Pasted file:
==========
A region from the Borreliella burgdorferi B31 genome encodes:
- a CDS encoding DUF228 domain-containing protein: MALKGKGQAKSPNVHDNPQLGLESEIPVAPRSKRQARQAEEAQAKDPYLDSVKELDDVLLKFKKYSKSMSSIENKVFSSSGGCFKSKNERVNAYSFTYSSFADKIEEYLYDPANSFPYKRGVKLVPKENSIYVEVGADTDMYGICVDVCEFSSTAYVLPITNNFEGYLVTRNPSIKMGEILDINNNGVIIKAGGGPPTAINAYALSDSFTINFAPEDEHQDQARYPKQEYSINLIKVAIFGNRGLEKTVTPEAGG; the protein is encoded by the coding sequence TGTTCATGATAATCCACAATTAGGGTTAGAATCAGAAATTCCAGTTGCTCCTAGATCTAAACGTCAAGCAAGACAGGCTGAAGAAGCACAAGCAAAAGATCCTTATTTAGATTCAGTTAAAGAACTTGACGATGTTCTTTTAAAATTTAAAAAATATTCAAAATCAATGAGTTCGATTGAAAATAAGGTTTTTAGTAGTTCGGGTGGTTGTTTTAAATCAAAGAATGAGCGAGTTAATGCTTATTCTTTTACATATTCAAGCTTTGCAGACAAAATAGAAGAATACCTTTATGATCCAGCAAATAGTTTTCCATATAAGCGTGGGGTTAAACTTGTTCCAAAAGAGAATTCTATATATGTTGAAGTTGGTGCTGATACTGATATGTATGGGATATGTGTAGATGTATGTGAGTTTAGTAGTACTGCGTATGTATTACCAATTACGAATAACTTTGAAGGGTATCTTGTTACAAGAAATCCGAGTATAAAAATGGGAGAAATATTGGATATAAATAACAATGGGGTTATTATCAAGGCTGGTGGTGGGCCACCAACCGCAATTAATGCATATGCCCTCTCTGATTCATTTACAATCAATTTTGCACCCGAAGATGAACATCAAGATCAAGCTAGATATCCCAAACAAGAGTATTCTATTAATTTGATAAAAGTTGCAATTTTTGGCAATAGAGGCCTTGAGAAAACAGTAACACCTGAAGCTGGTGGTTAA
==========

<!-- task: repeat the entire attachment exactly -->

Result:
A region from the Borreliella burgdorferi B31 genome encodes:
- a CDS encoding DUF228 domain-containing protein: MALKGKGQAKSPNVHDNPQLGLESEIPVAPRSKRQARQAEEAQAKDPYLDSVKELDDVLLKFKKYSKSMSSIENKVFSSSGGCFKSKNERVNAYSFTYSSFADKIEEYLYDPANSFPYKRGVKLVPKENSIYVEVGADTDMYGICVDVCEFSSTAYVLPITNNFEGYLVTRNPSIKMGEILDINNNGVIIKAGGGPPTAINAYALSDSFTINFAPEDEHQDQARYPKQEYSINLIKVAIFGNRGLEKTVTPEAGG; the protein is encoded by the coding sequence TGTTCATGATAATCCACAATTAGGGTTAGAATCAGAAATTCCAGTTGCTCCTAGATCTAAACGTCAAGCAAGACAGGCTGAAGAAGCACAAGCAAAAGATCCTTATTTAGATTCAGTTAAAGAACTTGACGATGTTCTTTTAAAATTTAAAAAATATTCAAAATCAATGAGTTCGATTGAAAATAAGGTTTTTAGTAGTTCGGGTGGTTGTTTTAAATCAAAGAATGAGCGAGTTAATGCTTATTCTTTTACATATTCAAGCTTTGCAGACAAAATAGAAGAATACCTTTATGATCCAGCAAATAGTTTTCCATATAAGCGTGGGGTTAAACTTGTTCCAAAAGAGAATTCTATATATGTTGAAGTTGGTGCTGATACTGATATGTATGGGATATGTGTAGATGTATGTGAGTTTAGTAGTACTGCGTATGTATTACCAATTACGAATAACTTTGAAGGGTATCTTGTTACAAGAAATCCGAGTATAAAAATGGGAGAAATATTGGATATAAATAACAATGGGGTTATTATCAAGGCTGGTGGTGGGCCACCAACCGCAATTAATGCATATGCCCTCTCTGATTCATTTACAATCAATTTTGCACCCGAAGATGAACATCAAGATCAAGCTAGATATCCCAAACAAGAGTATTCTATTAATTTGATAAAAGTTGCAATTTTTGGCAATAGAGGCCTTGAGAAAACAGTAACACCTGAAGCTGGTGGTTAA